Spanish and French Honor Society volunteer at a shelter for women and their children

Sophomore+Cristina+Canepa+laughs+alongside+two+children+as+they+paint+the+sidewalk+with+chalk.+When+a+student+under+18+volunteers+at+the+family+shelter%2C+they+must+have+an+adult+present.+%2AIdentities+of+the+non-high+school+students+have+been+withheld+for+privacy+reasons.

Photo by: Reagan Zuniga

Sophomore Cristina Canepa laughs alongside two children as they paint the sidewalk with chalk. When a student under 18 volunteers at the family shelter, they must have an adult present. *Identities of the non-high school students have been withheld for privacy reasons.

Cade Spencer, Managing Editor

The joyous sounds of a child’s laughter fill the air as a young boy attempts to score a soccer goal on a teen peer. Quickly, the ball approaches the goal until it escapes the grasps of the teen and hits the back of the net as the young boy erupts in cheers. At a local family shelter, these interactions between high schoolers and kids have been encouraged as an act of community uplift.

Posada Esperanza, a branch of the nonprofit Casa Marianella, is a family shelter that aims to support new immigrant mothers and their children in the Austin area.

“We work with the families to get their kids enrolled in school, to find medical insurance, get doctors appointments, apply for jobs, and eventually apply for apartments or other housing programs,” Family Advocate Stacey Eyman said. “Each family has different needs, so when something comes up along the way, we are able to help.”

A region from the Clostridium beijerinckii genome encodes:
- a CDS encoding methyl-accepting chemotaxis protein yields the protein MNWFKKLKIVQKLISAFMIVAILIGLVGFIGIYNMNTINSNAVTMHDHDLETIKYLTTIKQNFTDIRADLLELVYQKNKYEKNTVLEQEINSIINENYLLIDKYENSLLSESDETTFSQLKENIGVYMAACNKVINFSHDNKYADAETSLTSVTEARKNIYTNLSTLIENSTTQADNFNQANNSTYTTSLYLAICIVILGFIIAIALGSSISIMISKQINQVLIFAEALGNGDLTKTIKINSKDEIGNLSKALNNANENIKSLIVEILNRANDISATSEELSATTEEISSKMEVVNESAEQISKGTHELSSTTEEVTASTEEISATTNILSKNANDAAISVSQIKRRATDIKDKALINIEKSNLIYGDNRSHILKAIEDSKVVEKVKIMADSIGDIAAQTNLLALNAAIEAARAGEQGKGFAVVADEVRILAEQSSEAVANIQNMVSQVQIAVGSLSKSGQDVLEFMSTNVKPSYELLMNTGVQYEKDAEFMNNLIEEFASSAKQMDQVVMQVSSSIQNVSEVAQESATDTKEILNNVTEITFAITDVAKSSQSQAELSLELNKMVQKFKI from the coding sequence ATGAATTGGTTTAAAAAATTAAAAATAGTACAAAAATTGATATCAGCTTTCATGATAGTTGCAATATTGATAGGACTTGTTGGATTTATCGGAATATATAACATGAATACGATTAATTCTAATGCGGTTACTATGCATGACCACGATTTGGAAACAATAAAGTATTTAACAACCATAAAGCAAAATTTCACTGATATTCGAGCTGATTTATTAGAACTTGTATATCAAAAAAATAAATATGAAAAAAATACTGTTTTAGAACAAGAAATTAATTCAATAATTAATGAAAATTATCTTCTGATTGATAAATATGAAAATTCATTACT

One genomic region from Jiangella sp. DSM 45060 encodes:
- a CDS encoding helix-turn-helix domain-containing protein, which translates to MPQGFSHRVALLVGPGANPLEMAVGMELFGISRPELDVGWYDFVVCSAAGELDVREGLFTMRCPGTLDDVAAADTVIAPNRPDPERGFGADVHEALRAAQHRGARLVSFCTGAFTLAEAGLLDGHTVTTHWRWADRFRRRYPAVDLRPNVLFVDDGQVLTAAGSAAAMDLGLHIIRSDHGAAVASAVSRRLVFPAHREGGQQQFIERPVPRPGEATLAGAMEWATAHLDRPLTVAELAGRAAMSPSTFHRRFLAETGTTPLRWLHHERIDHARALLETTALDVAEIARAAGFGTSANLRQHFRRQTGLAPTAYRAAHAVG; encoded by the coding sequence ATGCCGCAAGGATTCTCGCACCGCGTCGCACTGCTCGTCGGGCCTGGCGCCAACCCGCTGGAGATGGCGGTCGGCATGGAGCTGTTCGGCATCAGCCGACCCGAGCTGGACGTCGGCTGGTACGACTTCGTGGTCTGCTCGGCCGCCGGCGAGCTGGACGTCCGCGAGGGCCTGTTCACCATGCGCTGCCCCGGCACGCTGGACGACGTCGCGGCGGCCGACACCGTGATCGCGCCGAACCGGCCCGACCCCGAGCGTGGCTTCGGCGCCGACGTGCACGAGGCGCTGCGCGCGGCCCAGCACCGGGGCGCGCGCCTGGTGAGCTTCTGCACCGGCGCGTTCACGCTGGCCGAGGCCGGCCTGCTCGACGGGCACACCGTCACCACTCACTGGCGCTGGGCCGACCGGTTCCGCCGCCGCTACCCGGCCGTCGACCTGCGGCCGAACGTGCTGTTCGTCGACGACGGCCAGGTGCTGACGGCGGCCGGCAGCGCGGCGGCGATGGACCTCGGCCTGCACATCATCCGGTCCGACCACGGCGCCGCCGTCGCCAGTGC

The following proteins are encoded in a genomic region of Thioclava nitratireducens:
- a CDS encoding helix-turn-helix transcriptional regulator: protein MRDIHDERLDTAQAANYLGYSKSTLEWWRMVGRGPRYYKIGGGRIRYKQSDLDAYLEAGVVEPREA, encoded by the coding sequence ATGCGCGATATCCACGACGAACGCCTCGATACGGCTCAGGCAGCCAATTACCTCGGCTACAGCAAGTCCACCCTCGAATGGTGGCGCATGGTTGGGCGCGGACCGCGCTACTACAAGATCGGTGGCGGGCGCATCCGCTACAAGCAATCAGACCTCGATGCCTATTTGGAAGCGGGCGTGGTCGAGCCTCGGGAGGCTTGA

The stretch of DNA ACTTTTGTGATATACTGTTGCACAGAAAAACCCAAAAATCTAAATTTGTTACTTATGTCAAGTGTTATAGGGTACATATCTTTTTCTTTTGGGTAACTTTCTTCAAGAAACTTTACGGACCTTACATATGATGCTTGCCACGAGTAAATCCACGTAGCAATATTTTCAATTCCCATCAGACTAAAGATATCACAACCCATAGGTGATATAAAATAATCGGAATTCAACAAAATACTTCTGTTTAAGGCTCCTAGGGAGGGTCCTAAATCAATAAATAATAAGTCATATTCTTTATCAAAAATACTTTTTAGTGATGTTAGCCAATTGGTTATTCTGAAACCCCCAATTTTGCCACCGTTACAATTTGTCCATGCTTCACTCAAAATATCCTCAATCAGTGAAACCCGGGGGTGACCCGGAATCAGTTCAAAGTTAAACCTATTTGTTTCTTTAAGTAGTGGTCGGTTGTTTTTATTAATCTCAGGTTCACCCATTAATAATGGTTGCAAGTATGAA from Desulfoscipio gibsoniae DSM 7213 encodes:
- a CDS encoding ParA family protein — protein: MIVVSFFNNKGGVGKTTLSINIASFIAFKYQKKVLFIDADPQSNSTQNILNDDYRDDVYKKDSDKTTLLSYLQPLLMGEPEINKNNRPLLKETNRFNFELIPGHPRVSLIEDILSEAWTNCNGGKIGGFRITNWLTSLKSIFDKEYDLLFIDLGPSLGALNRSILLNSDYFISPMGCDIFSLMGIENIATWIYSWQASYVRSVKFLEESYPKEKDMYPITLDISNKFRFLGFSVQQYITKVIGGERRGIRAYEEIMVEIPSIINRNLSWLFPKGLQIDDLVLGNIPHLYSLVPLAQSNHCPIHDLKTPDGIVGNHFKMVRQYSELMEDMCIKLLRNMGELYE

Recently, the French and Spanish Honor Societies have begun to volunteer at the shelter as part of their goal for increased community service.

“This year is our first year we’re trying to make a point of every month doing something for them or with them, and at this point, we go once a month and visit the families at Posada Esperanza,” Spanish Honor Society sponsor Amanda Walsh said. “It makes me hopeful and excited that I live in an area where there are people organized to help others from not just our own community but from around the world, and I am looking forward to continue to work with them.”     

Photo by: Reagan Zuniga
Seniors Eden Reichert and Sarah Israel try to block a young boy from scoring a goal. Volunteers at Posada Esperanza are encouraged to interact with the residents to build relationships and community. *Identities of the non-high school students have been withheld for privacy reasons.

Eden Reichert, a member of French Honor Society, volunteered at the shelter with fellow members of the two groups on Saturday, Nov. 9.

“At Casa Marianella, we played with all the kids, helped with yard work, and cleaned around the house,” Reichert said. “Helping at Casa Marianella made me feel good to know that I was able to help out in any way I could for these families.”

Currently, Posada Esperanza is a collection of four properties in East Austin that provide a home to 14 mothers and around 30 children.

“Some of the biggest volunteer opportunities at Posada Esperanza are helping tutor kids for homework, practicing English, doing some outings to the park, and then helping with general cleaning or organizing here at the houses,” Eyman said. “It makes me very excited because I see the positive interactions happening between the residents and the volunteers here.”

When she volunteered with Posada Esperanza, sophomore Cristina Canepa spent time with the residents and completed needed yard work.